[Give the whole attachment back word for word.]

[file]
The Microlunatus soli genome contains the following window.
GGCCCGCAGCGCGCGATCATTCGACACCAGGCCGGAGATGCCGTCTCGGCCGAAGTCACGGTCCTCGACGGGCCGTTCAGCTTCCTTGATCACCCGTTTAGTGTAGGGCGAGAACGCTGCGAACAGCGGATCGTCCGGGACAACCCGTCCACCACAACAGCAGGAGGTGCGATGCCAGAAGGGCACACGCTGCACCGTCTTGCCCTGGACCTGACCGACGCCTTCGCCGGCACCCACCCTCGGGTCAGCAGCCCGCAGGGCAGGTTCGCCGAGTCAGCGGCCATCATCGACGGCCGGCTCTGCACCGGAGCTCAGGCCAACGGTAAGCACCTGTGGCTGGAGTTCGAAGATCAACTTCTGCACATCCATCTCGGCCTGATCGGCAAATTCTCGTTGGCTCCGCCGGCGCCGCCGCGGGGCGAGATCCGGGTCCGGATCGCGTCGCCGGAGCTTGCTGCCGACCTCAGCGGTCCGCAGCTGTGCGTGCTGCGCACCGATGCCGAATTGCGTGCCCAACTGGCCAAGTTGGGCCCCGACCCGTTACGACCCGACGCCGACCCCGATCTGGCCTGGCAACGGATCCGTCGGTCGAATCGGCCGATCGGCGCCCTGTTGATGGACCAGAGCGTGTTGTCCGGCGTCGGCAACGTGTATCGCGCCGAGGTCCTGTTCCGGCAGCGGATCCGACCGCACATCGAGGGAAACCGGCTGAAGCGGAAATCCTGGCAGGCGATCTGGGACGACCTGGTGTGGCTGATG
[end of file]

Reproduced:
The Microlunatus soli genome contains the following window.
GGCCCGCAGCGCGCGATCATTCGACACCAGGCCGGAGATGCCGTCTCGGCCGAAGTCACGGTCCTCGACGGGCCGTTCAGCTTCCTTGATCACCCGTTTAGTGTAGGGCGAGAACGCTGCGAACAGCGGATCGTCCGGGACAACCCGTCCACCACAACAGCAGGAGGTGCGATGCCAGAAGGGCACACGCTGCACCGTCTTGCCCTGGACCTGACCGACGCCTTCGCCGGCACCCACCCTCGGGTCAGCAGCCCGCAGGGCAGGTTCGCCGAGTCAGCGGCCATCATCGACGGCCGGCTCTGCACCGGAGCTCAGGCCAACGGTAAGCACCTGTGGCTGGAGTTCGAAGATCAACTTCTGCACATCCATCTCGGCCTGATCGGCAAATTCTCGTTGGCTCCGCCGGCGCCGCCGCGGGGCGAGATCCGGGTCCGGATCGCGTCGCCGGAGCTTGCTGCCGACCTCAGCGGTCCGCAGCTGTGCGTGCTGCGCACCGATGCCGAATTGCGTGCCCAACTGGCCAAGTTGGGCCCCGACCCGTTACGACCCGACGCCGACCCCGATCTGGCCTGGCAACGGATCCGTCGGTCGAATCGGCCGATCGGCGCCCTGTTGATGGACCAGAGCGTGTTGTCCGGCGTCGGCAACGTGTATCGCGCCGAGGTCCTGTTCCGGCAGCGGATCCGACCGCACATCGAGGGAAACCGGCTGAAGCGGAAATCCTGGCAGGCGATCTGGGACGACCTGGTGTGGCTGATG